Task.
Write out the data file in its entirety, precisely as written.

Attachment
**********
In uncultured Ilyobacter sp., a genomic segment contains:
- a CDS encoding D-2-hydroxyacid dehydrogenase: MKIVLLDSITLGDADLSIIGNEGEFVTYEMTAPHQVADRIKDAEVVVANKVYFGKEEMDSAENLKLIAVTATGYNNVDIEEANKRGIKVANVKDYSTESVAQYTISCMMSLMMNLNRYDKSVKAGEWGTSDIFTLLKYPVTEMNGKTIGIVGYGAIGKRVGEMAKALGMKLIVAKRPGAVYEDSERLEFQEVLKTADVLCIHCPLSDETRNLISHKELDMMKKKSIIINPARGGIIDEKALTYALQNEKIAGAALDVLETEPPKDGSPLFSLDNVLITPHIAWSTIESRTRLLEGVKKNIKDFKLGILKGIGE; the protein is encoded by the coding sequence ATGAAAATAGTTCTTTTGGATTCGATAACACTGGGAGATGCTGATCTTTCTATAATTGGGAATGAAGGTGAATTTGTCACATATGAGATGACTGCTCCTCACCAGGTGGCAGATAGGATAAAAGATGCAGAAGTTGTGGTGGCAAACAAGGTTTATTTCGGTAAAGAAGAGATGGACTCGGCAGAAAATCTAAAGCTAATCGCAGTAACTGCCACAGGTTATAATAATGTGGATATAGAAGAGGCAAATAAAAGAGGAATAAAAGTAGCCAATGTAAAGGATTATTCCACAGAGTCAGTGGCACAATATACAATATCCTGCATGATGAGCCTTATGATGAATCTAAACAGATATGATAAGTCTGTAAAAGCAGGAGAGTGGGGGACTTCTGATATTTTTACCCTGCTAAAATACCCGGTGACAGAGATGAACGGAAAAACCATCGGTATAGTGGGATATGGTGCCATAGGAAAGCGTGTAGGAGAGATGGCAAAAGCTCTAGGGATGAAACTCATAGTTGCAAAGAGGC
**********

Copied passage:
In uncultured Ilyobacter sp., a genomic segment contains:
- a CDS encoding D-2-hydroxyacid dehydrogenase: MKIVLLDSITLGDADLSIIGNEGEFVTYEMTAPHQVADRIKDAEVVVANKVYFGKEEMDSAENLKLIAVTATGYNNVDIEEANKRGIKVANVKDYSTESVAQYTISCMMSLMMNLNRYDKSVKAGEWGTSDIFTLLKYPVTEMNGKTIGIVGYGAIGKRVGEMAKALGMKLIVAKRPGAVYEDSERLEFQEVLKTADVLCIHCPLSDETRNLISHKELDMMKKKSIIINPARGGIIDEKALTYALQNEKIAGAALDVLETEPPKDGSPLFSLDNVLITPHIAWSTIESRTRLLEGVKKNIKDFKLGILKGIGE; the protein is encoded by the coding sequence ATGAAAATAGTTCTTTTGGATTCGATAACACTGGGAGATGCTGATCTTTCTATAATTGGGAATGAAGGTGAATTTGTCACATATGAGATGACTGCTCCTCACCAGGTGGCAGATAGGATAAAAGATGCAGAAGTTGTGGTGGCAAACAAGGTTTATTTCGGTAAAGAAGAGATGGACTCGGCAGAAAATCTAAAGCTAATCGCAGTAACTGCCACAGGTTATAATAATGTGGATATAGAAGAGGCAAATAAAAGAGGAATAAAAGTAGCCAATGTAAAGGATTATTCCACAGAGTCAGTGGCACAATATACAATATCCTGCATGATGAGCCTTATGATGAATCTAAACAGATATGATAAGTCTGTAAAAGCAGGAGAGTGGGGGACTTCTGATATTTTTACCCTGCTAAAATACCCGGTGACAGAGATGAACGGAAAAACCATCGGTATAGTGGGATATGGTGCCATAGGAAAGCGTGTAGGAGAGATGGCAAAAGCTCTAGGGATGAAACTCATAGTTGCAAAGAGGC